TED and The Huffington Post have made suicide and depression the focus of this weekend’s TED Weekend. There are articles by friends and family members who lost loved ones to suicide and a great talk (above) by JD Schramm, a suicide survivor.
As someone who lost his father at the age of 12 to suicide, I am comforted by those who seek to encourage discussions of depression and suicide. While we have made progress in this area since my dad’s suicide 33 years ago , we still have quite a bit of work to do to support those individuals struggling with the stigma of depression and those families struggling with the pain, guilt, and perceived disgrace that is associated with suicide.
I have always been bothered by the fact that there is far less discussion about mental illness than so many physical illnesses. I am struck by the irony in the fact that the families of those fighting mental illness have had to historically hide their experience living on an emotional roller coaster, immersing them in a similar silent struggles to the victim themselves. My biggest frustration is with those who see people who commit suicide as selfish, weak, or someone who”took the easy way out.”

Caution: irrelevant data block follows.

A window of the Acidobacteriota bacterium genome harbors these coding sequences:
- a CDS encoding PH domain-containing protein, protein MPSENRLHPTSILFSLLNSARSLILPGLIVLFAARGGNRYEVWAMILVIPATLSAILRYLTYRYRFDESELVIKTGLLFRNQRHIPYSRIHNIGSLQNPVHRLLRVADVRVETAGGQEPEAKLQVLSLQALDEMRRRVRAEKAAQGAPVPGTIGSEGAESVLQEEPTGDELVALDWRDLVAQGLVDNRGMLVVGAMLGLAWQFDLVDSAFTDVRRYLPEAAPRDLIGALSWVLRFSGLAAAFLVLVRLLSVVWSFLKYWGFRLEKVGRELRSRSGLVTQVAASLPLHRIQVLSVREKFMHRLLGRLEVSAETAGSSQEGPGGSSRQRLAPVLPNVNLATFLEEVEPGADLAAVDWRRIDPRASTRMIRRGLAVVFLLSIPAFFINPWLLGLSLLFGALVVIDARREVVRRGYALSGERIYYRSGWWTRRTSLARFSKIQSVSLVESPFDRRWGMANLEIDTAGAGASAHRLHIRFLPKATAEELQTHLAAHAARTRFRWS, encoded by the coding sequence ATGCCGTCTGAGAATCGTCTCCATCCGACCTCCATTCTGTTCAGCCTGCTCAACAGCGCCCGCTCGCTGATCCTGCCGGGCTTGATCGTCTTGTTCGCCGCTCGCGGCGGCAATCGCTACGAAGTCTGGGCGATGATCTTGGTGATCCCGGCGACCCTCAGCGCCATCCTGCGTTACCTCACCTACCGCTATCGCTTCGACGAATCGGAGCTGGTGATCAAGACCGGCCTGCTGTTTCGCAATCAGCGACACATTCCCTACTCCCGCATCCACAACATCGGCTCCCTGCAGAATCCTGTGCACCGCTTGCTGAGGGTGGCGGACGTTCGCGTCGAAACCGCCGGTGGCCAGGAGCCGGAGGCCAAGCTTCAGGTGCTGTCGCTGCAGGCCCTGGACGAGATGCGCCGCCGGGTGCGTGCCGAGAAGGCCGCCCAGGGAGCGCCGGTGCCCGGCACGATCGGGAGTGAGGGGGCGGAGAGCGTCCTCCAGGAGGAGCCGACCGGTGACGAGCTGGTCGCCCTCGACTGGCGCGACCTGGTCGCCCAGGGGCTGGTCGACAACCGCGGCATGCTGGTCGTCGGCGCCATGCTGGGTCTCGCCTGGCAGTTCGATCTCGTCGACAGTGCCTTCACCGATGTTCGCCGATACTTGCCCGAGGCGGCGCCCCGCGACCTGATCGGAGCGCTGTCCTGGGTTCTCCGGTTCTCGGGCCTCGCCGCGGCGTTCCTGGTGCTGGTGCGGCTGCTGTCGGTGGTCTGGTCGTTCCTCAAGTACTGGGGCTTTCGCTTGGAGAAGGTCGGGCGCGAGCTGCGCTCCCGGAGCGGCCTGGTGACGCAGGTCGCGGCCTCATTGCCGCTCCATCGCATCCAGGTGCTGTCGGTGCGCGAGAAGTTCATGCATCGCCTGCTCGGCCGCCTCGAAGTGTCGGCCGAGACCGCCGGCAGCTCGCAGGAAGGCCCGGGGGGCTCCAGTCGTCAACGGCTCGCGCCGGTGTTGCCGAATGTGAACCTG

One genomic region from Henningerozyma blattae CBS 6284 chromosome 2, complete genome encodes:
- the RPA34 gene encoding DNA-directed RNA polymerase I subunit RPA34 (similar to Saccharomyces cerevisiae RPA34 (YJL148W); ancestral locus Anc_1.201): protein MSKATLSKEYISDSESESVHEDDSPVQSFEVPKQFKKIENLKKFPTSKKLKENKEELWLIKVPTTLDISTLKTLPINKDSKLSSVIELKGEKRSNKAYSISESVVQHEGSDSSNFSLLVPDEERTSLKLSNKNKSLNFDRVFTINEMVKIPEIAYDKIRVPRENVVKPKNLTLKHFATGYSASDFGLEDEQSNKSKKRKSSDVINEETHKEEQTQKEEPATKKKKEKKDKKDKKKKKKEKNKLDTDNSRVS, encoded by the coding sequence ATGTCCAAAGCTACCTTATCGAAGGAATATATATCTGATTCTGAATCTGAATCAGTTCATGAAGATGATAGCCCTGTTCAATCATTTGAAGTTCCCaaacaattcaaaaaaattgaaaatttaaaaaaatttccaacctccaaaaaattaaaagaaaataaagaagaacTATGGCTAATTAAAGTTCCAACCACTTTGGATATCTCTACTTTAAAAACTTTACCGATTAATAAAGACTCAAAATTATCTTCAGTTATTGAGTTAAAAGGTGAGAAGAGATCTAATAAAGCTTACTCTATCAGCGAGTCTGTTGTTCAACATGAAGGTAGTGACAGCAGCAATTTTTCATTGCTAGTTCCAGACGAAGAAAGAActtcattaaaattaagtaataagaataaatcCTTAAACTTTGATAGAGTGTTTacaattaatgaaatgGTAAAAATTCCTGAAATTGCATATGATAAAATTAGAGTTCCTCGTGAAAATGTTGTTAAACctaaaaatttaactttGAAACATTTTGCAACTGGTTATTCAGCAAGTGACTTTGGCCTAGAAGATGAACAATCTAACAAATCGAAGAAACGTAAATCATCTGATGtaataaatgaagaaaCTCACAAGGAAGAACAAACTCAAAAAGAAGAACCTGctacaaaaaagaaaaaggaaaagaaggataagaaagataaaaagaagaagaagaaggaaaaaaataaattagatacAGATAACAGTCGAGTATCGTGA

Gosh, how ignorant and insensitive can you really be!? I think we can all agree that mentally healthy do not end their own lives. Be thankful that you can’t comprehend feeling a sense of despair that would ever have you consider this for one moment! Anyway, I agree with JD Schramm’s concluding remark in the talk above which alludes to the TED Talk theme of discussing “Ideas Worth Spreading.”
Raising awareness and comfort levels for those who are impacted by mental illness and suicide is certainly at the top of my list! I encourage others to help in this cause by sharing this video and the accompanying Huffington Post articles below.
What I’ve Learned From My Best Friend’s Suicide – by Lea Lane
Faith-Filled Responses To Suicide – by Reverend Mary Robin Craig